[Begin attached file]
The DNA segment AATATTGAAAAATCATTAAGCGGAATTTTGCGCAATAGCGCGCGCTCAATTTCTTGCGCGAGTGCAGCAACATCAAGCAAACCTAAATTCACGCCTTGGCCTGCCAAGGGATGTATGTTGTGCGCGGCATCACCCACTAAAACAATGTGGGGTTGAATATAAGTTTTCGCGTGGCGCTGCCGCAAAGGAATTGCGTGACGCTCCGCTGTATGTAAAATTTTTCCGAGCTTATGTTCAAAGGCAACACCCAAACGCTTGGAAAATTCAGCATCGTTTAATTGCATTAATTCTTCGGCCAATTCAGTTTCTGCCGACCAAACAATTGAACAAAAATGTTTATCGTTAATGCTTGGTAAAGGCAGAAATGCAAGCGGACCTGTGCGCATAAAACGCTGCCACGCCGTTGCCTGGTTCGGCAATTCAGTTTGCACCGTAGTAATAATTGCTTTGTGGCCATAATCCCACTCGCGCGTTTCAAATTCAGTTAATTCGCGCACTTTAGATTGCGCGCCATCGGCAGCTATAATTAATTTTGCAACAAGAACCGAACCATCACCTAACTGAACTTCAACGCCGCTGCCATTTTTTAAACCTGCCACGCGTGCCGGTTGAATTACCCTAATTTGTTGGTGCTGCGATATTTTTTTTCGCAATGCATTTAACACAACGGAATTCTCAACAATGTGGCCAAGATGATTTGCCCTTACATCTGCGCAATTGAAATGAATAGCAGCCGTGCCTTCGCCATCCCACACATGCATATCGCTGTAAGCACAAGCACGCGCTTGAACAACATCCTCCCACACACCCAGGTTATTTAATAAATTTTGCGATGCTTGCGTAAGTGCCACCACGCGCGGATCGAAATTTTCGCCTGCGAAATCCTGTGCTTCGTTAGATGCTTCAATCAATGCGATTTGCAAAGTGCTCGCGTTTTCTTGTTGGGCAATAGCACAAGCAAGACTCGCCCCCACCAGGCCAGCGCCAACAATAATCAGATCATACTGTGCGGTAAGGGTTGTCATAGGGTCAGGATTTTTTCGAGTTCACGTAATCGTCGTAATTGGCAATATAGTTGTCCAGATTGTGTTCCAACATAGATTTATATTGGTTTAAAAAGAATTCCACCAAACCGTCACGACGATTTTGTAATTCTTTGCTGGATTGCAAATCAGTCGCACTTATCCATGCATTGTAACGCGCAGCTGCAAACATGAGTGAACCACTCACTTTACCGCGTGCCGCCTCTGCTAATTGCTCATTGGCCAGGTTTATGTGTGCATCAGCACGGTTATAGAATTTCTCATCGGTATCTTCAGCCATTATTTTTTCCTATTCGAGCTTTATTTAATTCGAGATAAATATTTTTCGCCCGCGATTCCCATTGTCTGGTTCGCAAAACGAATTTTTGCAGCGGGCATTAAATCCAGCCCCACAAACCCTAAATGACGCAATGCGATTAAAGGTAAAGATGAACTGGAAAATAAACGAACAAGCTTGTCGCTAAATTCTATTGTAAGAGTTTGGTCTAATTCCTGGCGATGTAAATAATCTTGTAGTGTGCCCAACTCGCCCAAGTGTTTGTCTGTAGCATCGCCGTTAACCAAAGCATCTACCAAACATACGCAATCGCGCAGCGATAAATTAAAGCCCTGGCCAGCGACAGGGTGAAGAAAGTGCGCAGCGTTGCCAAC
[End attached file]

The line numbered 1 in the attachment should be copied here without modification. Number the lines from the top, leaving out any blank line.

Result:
The DNA segment AATATTGAAAAATCATTAAGCGGAATTTTGCGCAATAGCGCGCGCTCAATTTCTTGCGCGAGTGCAGCAACATCAAGCAAACCTAAATTCACGCCTTGGCCTGCCAAGGGATGTATGTTGTGCGCGGCATCACCCACTAAAACAATGTGGGGTTGAATATAAGTTTTCGCGTGGCGCTGCCGCAAAGGAATTGCGTGACGCTCCGCTGTATGTAAAATTTTTCCGAGCTTATGTTCAAAGGCAACACCCAAACGCTTGGAAAATTCAGCATCGTTTAATTGCATTAATTCTTCGGCCAATTCAGTTTCTGCCGACCAAACAATTGAACAAAAATGTTTATCGTTAATGCTTGGTAAAGGCAGAAATGCAAGCGGACCTGTGCGCATAAAACGCTGCCACGCCGTTGCCTGGTTCGGCAATTCAGTTTGCACCGTAGTAATAATTGCTTTGTGGCCATAATCCCACTCGCGCGTTTCAAATTCAGTTAATTCGCGCACTTTAGATTGCGCGCCATCGGCAGCTATAATTAATTTTGCAACAAGAACCGAACCATCACCTAACTGAACTTCAACGCCGCTGCCATTTTTTAAACCTGCCACGCGTGCCGGTTGAATTACCCTAATTTGTTGGTGCTGCGATATTTTTTTTCGCAATGCATTTAACACAACGGAATTCTCAACAATGTGGCCAAGATGATTTGCCCTTACATCTGCGCAATTGAAATGAATAGCAGCCGTGCCTTCGCCATCCCACACATGCATATCGCTGTAAGCACAAGCACGCGCTTGAACAACATCCTCCCACACACCCAGGTTATTTAATAAATTTTGCGATGCTTGCGTAAGTGCCACCACGCGCGGATCGAAATTTTCGCCTGCGAAATCCTGTGCTTCGTTAGATGCTTCAATCAATGCGATTTGCAAAGTGCTCGCGTTTTCTTGTTGGGCAATAGCACAAGCAAGACTCGCCCCCACCAGGCCAGCGCCAACAATAATCAGATCATACTGTGCGGTAAGGGTTGTCATAGGGTCAGGATTTTTTCGAGTTCACGTAATCGTCGTAATTGGCAATATAGTTGTCCAGATTGTGTTCCAACATAGATTTATATTGGTTTAAAAAGAATTCCACCAAACCGTCACGACGATTTTGTAATTCTTTGCTGGATTGCAAATCAGTCGCACTTATCCATGCATTGTAACGCGCAGCTGCAAACATGAGTGAACCACTCACTTTACCGCGTGCCGCCTCTGCTAATTGCTCATTGGCCAGGTTTATGTGTGCATCAGCACGGTTATAGAATTTCTCATCGGTATCTTCAGCCATTATTTTTTCCTATTCGAGCTTTATTTAATTCGAGATAAATATTTTTCGCCCGCGATTCCCATTGTCTGGTTCGCAAAACGAATTTTTGCAGCGGGCATTAAATCCAGCCCCACAAACCCTAAATGACGCAATGCGATTAAAGGTAAAGATGAACTGGAAAATAAACGAACAAGCTTGTCGCTAAATTCTATTGTAAGAGTTTGGTCTAATTCCTGGCGATGTAAATAATCTTGTAGTGTGCCCAACTCGCCCAAGTGTTTGTCTGTAGCATCGCCGTTAACCAAAGCATCTACCAAACATACGCAATCGCGCAGCGATAAATTAAAGCCCTGGCCAGCGACAGGGTGAAGAAAGTGCGCAGCGTTGCCAAC